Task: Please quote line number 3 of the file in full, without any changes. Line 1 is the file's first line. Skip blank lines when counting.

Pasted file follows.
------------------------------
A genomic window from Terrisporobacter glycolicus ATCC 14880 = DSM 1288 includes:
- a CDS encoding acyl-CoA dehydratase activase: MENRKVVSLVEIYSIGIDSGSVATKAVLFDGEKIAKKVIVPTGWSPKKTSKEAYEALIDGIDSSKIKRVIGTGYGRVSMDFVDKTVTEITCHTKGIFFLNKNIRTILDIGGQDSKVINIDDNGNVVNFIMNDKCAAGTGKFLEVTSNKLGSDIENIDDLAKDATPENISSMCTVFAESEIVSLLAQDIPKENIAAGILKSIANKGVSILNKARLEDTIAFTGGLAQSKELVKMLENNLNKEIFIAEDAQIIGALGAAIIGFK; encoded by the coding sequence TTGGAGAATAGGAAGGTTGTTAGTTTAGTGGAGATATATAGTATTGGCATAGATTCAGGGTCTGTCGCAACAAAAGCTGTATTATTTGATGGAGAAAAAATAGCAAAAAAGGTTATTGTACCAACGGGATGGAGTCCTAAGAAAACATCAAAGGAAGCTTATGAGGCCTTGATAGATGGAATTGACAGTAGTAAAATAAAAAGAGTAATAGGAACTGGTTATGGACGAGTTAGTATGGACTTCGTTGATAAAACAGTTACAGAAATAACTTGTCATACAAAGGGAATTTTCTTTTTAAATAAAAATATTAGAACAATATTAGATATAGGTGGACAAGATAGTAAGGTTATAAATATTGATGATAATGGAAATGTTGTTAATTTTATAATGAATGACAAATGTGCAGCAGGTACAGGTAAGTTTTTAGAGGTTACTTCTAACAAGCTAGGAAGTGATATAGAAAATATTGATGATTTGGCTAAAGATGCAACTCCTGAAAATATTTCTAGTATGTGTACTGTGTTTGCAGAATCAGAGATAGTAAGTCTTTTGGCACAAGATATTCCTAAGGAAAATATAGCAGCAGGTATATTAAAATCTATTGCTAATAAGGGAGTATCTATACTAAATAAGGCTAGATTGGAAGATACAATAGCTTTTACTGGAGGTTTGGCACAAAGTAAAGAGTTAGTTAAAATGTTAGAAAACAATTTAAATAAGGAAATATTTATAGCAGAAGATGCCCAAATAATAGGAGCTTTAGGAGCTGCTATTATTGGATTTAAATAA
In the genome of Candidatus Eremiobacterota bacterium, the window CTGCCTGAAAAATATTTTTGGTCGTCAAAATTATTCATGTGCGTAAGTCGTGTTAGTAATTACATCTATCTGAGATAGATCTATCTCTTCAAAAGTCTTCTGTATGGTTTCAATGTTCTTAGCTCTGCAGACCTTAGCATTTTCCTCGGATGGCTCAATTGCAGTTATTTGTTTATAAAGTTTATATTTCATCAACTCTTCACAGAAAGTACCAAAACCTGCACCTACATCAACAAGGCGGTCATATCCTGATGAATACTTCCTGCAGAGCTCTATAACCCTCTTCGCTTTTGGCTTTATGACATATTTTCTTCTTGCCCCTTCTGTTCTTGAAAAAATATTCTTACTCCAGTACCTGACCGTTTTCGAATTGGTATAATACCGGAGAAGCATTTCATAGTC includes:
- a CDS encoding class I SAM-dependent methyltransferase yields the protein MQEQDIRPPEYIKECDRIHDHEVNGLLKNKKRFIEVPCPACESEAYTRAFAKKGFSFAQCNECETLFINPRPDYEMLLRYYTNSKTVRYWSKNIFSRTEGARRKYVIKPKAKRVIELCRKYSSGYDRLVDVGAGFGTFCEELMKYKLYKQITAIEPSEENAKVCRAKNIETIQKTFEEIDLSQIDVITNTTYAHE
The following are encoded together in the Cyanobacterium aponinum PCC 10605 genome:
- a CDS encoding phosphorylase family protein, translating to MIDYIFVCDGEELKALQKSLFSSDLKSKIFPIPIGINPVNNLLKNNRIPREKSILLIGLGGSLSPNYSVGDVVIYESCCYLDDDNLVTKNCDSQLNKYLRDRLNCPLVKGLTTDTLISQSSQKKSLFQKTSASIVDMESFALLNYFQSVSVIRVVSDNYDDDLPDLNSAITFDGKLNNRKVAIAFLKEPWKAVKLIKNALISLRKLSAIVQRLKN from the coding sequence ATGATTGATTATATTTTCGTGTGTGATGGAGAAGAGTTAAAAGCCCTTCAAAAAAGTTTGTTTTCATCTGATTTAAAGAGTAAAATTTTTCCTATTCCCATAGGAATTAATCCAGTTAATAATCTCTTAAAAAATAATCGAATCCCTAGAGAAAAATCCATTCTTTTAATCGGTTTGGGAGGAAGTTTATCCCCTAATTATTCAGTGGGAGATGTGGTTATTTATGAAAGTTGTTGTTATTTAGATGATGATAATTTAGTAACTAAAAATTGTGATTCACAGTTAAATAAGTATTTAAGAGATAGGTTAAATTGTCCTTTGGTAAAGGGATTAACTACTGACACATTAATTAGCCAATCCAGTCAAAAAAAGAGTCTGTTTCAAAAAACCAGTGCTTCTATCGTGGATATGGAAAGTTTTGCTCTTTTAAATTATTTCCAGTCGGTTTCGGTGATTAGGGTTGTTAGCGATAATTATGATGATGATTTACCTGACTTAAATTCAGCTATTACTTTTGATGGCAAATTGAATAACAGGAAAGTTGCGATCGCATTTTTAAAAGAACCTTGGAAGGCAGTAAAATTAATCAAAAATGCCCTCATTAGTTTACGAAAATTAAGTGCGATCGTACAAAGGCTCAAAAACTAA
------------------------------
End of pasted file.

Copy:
In the genome of Candidatus Eremiobacterota bacterium, the window CTGCCTGAAAAATATTTTTGGTCGTCAAAATTATTCATGTGCGTAAGTCGTGTTAGTAATTACATCTATCTGAGATAGATCTATCTCTTCAAAAGTCTTCTGTATGGTTTCAATGTTCTTAGCTCTGCAGACCTTAGCATTTTCCTCGGATGGCTCAATTGCAGTTATTTGTTTATAAAGTTTATATTTCATCAACTCTTCACAGAAAGTACCAAAACCTGCACCTACATCAACAAGGCGGTCATATCCTGATGAATACTTCCTGCAGAGCTCTATAACCCTCTTCGCTTTTGGCTTTATGACATATTTTCTTCTTGCCCCTTCTGTTCTTGAAAAAATATTCTTACTCCAGTACCTGACCGTTTTCGAATTGGTATAATACCGGAGAAGCATTTCATAGTC includes: